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Wednesday, December 7, 2022

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Franklin Graham warns about the horrors of progressive Christianity–after years of enabling Trump



Graham took to Twitter on Friday to tout a package that his father’s organization had put together to warn us about the manifold dangers of progressive Christianity.

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To anyone who has been paying attention over the years, this tweet might as well be the equivalent of a speech by Charlie Brown’s teacher. After all, this is coming from a guy who told us that ensuring a conservative majority on the Supreme Court was so important that we had to put a guy in the White House who was caught on tape reveling in degrading women. And this same guy claimed that the Republicans who voted to impeach Trump for inciting a violent insurrection had committed a betrayal as egregious as Judas’ betrayal of Jesus. Remember? Graham openly wondered if Speaker Nancy Pelosi had induced those ten Republicans to forget “all that (Trump) has done for our country” with “thirty pieces of silver.”

But believe it or not, that isn’t Graham’s lowest moment in recent memory. How do you get worse than joining the religious right in bullying the country into bowing and praying to an orange god it helped make? Quite easily, it turns out.

You may recall that Graham was one of the most prominent supporters of Saeed Abedini, an Iranian-born Pentecostal pastor who was thrown into jail in his home country in one of the most ham-handed efforts the mullahs have made to persecute Christians. But it turned out that Abedini had subjected his wife, Naghmeh Panahi, to physical and emotional abuse for several years. When Panahi came forward with her ordeal in November 2015, Graham actively tried to bully her into silence. He not only had the gall to ask Panahi if she was cheating on Abedini, but chided her for moving back in with her parents. He even went as far as to arrange for Abedini to fly to Idaho in hopes of orchestrating a reunion, forcing Panahi to scramble to court to get a temporary protection order.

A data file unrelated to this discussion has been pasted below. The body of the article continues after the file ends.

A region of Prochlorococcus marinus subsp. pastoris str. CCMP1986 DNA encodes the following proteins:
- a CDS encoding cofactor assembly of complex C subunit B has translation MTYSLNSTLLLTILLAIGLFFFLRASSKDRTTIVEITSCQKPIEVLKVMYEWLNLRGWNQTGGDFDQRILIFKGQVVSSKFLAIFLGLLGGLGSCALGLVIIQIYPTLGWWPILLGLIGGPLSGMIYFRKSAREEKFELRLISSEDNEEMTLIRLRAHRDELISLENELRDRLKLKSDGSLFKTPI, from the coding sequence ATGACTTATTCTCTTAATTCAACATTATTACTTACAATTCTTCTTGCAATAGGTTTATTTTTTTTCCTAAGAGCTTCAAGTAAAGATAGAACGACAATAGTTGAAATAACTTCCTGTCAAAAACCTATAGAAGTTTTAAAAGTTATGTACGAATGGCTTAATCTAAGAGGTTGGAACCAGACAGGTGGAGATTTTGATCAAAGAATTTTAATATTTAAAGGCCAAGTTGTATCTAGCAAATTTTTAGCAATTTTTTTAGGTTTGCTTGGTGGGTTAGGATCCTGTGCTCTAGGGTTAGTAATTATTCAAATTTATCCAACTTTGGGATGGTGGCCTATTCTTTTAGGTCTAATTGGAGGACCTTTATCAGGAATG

Despite these and other instances of victim-blaming and victim-shaming of the worst type, Panahi refused to give in and divorced Abedini. Graham has no regrets; he crassly told The Washington Post that wondering if Panahi was unfaithful was “a good question to ask.”

When I first saw Graham’s pearl-clutching tweet, I recalled an encounter I had in my sophomore year at the University of North Carolina with members of the hypercharismatic campus ministry that burned me in my freshman year. I was sitting in the Pit, the central gathering area of campus, when the participants in a campus-wide march to celebrate National Coming Out Day came back around. I was sitting with three of the girls I’d met in that campus ministry who were talking about how someone chalked a bunch of anti-gay messages to counter the march. I didn’t understand what the big hooey was, prompting one of my former “sisters” to peddle the usual line about homosexuality being a sin. The other girls chimed in, saying I shouldn’t condone the gay lifestyle.

By this time, I knew that these girls, and the others in that bunch, had no problem with the fact that the pastor of the church in nearby Durham that had “planted” their group had willfully concealed his past in Maranatha Campus Ministries, a notorious “campus cult” from the 1970s and 1980s. Indeed, that church had grown out of Maranatha’s chapter at Carolina. Indeed, they were not only willing to condone the deceit, but were willing to be complicit in it. For this reason, in all the times I’ve replayed this conversation over the last quarter-century, I don’t understand how I kept my composure. Here they were, willing to aid and abet a pastor who was actively deceiving students at Carolina and three other schools in the Triangle—and they had the gall to lecture me about condoning gay rights. Indeed, many of my former friends in that bunch have gone far and fast in that church, as well as sister churches in their network. And they think they can lecture us about what we shouldn’t condone after being willing to condone their pastor’s deceit? If I ever see them—as I might during homecoming in Chapel Hill next month—I have to admit it will be all I can do to keep from yelling at them, “What nerve you have!”

It’s the same thing I feel like yelling at Graham. He’s willing to enable an outright criminal president, and then attempt to bully a domestic violence survivor—and he thinks he has the right to tell us about morality? If Graham were to look behind him, he’d probably see that not many people are following him. Nor should they.





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